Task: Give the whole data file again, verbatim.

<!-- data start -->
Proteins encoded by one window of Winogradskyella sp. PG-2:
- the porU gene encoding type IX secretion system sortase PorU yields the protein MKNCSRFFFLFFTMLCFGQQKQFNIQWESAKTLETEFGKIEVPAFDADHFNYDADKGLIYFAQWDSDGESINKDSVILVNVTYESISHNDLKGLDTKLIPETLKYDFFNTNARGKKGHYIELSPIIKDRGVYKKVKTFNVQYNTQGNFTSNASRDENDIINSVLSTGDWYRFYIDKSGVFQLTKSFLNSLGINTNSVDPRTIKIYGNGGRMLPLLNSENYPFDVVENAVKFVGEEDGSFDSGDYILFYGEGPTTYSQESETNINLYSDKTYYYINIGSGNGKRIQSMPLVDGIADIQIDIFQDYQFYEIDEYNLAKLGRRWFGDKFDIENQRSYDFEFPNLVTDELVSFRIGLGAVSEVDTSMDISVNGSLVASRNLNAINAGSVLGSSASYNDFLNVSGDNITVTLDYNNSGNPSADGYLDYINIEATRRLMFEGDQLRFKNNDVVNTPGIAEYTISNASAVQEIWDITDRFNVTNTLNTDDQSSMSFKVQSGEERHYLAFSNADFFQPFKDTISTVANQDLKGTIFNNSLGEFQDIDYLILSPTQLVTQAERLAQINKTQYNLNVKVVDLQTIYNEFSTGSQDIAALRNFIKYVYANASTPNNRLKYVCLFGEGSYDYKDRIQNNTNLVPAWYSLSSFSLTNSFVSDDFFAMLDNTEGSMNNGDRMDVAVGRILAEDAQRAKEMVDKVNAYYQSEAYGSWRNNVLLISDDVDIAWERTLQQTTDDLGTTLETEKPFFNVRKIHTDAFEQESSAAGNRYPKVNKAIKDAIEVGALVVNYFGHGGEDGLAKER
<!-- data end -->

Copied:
Proteins encoded by one window of Winogradskyella sp. PG-2:
- the porU gene encoding type IX secretion system sortase PorU yields the protein MKNCSRFFFLFFTMLCFGQQKQFNIQWESAKTLETEFGKIEVPAFDADHFNYDADKGLIYFAQWDSDGESINKDSVILVNVTYESISHNDLKGLDTKLIPETLKYDFFNTNARGKKGHYIELSPIIKDRGVYKKVKTFNVQYNTQGNFTSNASRDENDIINSVLSTGDWYRFYIDKSGVFQLTKSFLNSLGINTNSVDPRTIKIYGNGGRMLPLLNSENYPFDVVENAVKFVGEEDGSFDSGDYILFYGEGPTTYSQESETNINLYSDKTYYYINIGSGNGKRIQSMPLVDGIADIQIDIFQDYQFYEIDEYNLAKLGRRWFGDKFDIENQRSYDFEFPNLVTDELVSFRIGLGAVSEVDTSMDISVNGSLVASRNLNAINAGSVLGSSASYNDFLNVSGDNITVTLDYNNSGNPSADGYLDYINIEATRRLMFEGDQLRFKNNDVVNTPGIAEYTISNASAVQEIWDITDRFNVTNTLNTDDQSSMSFKVQSGEERHYLAFSNADFFQPFKDTISTVANQDLKGTIFNNSLGEFQDIDYLILSPTQLVTQAERLAQINKTQYNLNVKVVDLQTIYNEFSTGSQDIAALRNFIKYVYANASTPNNRLKYVCLFGEGSYDYKDRIQNNTNLVPAWYSLSSFSLTNSFVSDDFFAMLDNTEGSMNNGDRMDVAVGRILAEDAQRAKEMVDKVNAYYQSEAYGSWRNNVLLISDDVDIAWERTLQQTTDDLGTTLETEKPFFNVRKIHTDAFEQESSAAGNRYPKVNKAIKDAIEVGALVVNYFGHGGEDGLAKER